[ntp:questions] Finding out where ntpd gets its ntp.conf file
Richard B. Gilbert
rgilbert88 at comcast.net
Thu Sep 4 14:12:12 UTC 2008
Joseph Gwinn wrote:
> In article <yvudnf7rXeMsOyPVnZ2dnUVZ_gSdnZ2d at comcast.com>,
> "Richard B. Gilbert" <rgilbert88 at comcast.net> wrote:
>> Joseph Gwinn wrote:
>>> We had been struggling with NTP running on Red Hat Enterprise Linux
>>> (RHEL) on IBM-built Intel boxes, specifically with getting NTP to
>>> generate loopstats and peerstats files. Basically, nothing worked,
>>> despite many attempts.
>>> Yesterday, I cracked it while working on the problem with one of the
>>> sysadmins. The ntp.config file was very complex, and I suspected it of
>>> being mostly flotsam and jetsam from prior uses, and probably in
>>> conflict with itself, so we cleaned it down to maybe three lines, and
>>> then stopped and started ntpd using the "service" utility.
>>> The daemon started, but complained that it was unable to synchronize.
>>> The sysadmin mentioned that it very often did this, for unknown reasons.
>>> Then I noticed that the timeserver IP address was not the same as
>>> specified in the simplified ntp.conf file, and sure enough the address
>>> that NTP was trying to use was not accessible to ping.
>>> Hmm. Huh? NTP cannot be using the ntp.conf file we thought it was.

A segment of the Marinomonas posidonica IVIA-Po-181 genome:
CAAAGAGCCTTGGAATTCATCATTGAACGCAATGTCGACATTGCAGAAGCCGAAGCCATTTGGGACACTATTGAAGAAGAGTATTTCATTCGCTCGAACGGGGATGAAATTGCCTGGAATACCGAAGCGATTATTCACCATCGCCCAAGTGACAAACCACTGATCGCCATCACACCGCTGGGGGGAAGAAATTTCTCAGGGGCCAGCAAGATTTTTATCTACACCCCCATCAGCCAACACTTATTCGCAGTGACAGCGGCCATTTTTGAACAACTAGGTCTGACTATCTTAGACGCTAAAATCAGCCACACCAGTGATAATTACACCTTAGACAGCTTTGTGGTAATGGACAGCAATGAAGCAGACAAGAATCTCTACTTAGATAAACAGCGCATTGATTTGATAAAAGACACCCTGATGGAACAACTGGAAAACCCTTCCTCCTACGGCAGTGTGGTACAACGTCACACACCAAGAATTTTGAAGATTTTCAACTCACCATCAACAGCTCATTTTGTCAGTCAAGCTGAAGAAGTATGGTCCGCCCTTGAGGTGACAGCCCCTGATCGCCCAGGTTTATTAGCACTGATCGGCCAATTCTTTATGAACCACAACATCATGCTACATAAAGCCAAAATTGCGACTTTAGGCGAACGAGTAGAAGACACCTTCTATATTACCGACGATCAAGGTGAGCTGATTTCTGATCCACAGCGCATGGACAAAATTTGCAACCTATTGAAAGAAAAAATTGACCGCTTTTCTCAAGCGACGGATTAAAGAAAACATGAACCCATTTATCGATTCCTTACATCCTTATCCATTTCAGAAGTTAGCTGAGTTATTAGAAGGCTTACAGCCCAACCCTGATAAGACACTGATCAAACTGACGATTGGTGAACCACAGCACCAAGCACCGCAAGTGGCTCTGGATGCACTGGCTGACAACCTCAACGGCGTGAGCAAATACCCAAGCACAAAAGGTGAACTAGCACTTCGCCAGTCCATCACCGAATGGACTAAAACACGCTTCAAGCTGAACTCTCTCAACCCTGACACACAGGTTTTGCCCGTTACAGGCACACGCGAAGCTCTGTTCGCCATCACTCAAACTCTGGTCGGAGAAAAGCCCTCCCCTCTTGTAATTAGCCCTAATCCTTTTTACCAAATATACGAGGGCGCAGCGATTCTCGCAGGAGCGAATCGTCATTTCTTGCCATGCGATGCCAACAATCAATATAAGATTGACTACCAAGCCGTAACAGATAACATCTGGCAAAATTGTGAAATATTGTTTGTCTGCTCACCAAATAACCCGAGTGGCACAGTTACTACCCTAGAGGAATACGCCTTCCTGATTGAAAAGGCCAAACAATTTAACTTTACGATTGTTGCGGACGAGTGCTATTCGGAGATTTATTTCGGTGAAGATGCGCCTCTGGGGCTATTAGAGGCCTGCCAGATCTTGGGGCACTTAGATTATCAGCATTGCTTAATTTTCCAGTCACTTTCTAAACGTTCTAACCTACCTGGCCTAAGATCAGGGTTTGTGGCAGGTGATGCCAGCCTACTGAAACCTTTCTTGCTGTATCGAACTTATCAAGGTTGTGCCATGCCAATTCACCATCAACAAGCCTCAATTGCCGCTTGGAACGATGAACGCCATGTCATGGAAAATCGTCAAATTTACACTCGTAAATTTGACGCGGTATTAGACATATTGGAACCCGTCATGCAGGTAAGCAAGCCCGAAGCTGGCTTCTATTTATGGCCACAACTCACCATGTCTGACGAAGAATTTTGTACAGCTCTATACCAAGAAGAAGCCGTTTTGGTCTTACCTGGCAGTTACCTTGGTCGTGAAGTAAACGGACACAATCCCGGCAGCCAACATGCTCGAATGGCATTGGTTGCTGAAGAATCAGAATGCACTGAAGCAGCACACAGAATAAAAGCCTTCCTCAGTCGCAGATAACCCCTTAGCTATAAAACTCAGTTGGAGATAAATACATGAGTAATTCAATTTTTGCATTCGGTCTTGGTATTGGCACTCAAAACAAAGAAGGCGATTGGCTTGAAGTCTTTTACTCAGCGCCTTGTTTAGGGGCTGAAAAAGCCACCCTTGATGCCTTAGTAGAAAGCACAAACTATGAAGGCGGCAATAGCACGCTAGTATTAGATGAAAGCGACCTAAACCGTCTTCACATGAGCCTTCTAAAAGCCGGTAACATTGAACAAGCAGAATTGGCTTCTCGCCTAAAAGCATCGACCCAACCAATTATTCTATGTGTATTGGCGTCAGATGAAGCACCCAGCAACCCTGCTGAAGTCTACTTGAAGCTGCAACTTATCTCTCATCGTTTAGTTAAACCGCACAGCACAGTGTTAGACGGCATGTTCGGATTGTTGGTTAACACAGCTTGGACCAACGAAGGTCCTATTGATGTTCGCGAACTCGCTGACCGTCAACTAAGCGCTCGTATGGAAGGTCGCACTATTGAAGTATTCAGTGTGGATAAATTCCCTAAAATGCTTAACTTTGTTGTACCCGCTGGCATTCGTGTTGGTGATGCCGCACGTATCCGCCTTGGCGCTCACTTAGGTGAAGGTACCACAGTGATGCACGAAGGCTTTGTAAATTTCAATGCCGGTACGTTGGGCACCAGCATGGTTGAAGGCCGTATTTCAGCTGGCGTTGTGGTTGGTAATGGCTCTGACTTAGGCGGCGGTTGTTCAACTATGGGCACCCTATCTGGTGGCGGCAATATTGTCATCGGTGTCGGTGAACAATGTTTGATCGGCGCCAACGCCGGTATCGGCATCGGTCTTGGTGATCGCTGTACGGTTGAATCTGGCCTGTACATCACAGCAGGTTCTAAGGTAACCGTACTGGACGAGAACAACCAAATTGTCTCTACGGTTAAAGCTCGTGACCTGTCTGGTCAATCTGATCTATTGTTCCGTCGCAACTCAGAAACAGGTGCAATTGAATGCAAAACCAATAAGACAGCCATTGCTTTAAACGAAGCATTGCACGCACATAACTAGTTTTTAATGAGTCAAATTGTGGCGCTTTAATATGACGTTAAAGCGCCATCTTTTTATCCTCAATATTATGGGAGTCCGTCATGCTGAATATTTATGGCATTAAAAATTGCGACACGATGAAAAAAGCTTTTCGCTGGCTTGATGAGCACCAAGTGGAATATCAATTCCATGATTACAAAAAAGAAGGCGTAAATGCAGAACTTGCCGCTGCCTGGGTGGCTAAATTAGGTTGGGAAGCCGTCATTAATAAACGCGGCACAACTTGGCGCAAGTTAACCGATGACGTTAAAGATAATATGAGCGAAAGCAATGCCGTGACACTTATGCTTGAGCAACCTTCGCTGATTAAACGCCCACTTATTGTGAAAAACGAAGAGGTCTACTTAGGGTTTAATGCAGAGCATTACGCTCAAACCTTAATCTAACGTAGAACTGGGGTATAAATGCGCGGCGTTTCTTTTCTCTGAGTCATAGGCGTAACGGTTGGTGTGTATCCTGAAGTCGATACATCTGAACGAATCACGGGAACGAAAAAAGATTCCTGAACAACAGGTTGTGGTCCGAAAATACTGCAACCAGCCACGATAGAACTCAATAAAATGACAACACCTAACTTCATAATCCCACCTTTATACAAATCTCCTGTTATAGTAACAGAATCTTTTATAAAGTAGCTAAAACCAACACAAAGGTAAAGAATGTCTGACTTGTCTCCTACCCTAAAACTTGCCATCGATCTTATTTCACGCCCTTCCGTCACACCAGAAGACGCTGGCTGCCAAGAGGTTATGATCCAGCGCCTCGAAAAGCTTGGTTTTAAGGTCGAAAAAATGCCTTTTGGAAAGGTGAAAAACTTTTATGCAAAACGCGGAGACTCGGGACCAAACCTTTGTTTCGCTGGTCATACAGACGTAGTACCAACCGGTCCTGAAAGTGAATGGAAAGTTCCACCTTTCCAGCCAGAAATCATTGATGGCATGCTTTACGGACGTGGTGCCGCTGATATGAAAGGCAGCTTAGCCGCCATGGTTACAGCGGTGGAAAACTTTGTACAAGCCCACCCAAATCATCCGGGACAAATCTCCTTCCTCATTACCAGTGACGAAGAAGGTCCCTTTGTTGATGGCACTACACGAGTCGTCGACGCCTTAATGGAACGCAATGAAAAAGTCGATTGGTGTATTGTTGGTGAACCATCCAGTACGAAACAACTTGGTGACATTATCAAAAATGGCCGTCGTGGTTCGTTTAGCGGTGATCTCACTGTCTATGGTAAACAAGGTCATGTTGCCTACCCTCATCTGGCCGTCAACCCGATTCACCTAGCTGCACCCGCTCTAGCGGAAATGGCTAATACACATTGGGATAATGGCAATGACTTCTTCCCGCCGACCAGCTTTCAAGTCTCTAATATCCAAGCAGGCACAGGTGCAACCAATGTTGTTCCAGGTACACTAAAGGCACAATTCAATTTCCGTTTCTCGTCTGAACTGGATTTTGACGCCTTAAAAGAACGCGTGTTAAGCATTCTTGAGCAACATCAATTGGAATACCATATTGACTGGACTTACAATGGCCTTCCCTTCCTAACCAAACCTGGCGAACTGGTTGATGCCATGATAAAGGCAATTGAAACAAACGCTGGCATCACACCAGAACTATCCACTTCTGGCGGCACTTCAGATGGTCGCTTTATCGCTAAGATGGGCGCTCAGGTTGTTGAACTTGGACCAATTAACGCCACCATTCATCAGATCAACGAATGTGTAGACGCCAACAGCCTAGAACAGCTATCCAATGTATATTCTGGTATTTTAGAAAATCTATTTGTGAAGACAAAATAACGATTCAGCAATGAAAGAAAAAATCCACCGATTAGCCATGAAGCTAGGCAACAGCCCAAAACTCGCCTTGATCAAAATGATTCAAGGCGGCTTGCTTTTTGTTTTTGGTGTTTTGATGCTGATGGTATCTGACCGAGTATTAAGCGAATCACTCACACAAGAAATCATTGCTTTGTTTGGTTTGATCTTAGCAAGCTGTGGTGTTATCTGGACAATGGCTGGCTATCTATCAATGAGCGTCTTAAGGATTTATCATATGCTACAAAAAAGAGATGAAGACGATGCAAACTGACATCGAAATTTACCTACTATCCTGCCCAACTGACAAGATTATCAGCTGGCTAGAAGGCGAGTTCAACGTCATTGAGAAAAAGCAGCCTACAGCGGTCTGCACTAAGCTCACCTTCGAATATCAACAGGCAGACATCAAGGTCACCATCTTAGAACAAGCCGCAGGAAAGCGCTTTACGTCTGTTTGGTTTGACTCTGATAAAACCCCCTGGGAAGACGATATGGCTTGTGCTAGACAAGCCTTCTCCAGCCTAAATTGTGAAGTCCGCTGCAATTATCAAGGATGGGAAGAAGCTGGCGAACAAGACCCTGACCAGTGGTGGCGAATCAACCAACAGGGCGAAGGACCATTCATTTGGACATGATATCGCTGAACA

>>> Tried starting NTP manually with -c option and providing the full path
>>> to our ntp.conf file. Success!
>>> Read the "service" shell script. It appears to get its file paths from
>>> environment variables named after the thing being started and stopped
>>> and accessible only in the root environment; this bit of RHEL-specific
>>> structure is being chased down. (Does anyone know where this is
>>> Which brings me to a question: How does one get NTP to tell you exactly
>>> where it is getting such things as the ntp.conf file from, all without
>>> being able to find or see the actual command line or lines that launched
>>> the daemon? I did not see a ntpq command that sounded plausible,
>>> although ntpq would be an obvious choice.
>>> This would be very useful for debugging, as each and every platform type
>>> seems to have a different approach to handling NTP.
>>> Joe Gwinn
>> I don't recall ever encountering such a facility. Or ever needing one.
> You are very fortunate. I do need one.
> You have confirmed my suspicion that NTP has no such facility.
> Use of strace has been suggested. It is on some but not all platforms
> at present.
>> It seems to me that this is the sort of thing that the sysadmin should
>> be documenting. And if he has not documented it, perhaps you should
>> wonder what's going to happen when he walks in front of a truck, or is
>> shot by an irate husband!
> In this case, none of the sysadmins (who are too busy) had any idea what
> was going on, and they didn't know enough about NTP to realize what was
> going on. The sysadmin had gotten the can't-sync error message many
> times, but didn't quite understand what it was saying. So even if he is
> hit by an irate truck, his replacement won't necessarily be better or
> The problem I'm trying to solve is different. We put NTP on lots of
> different kinds of computer, mostly Unix, but some Windows, and I'm
> looking for diagnosis tools that will tell me what's really going on,
> precisely so I can debug unfamiliar setups no matter how screwed up.
> Joe Gwinn
My memory grows DIMM but ISTR there is a program in at least some Unix
or Unix-like operating systems that will tell you which program(s) have
which files open.
Give me a few weeks or months to think about it and the answer will
bubble up from the sludge at the bottom of my mind!
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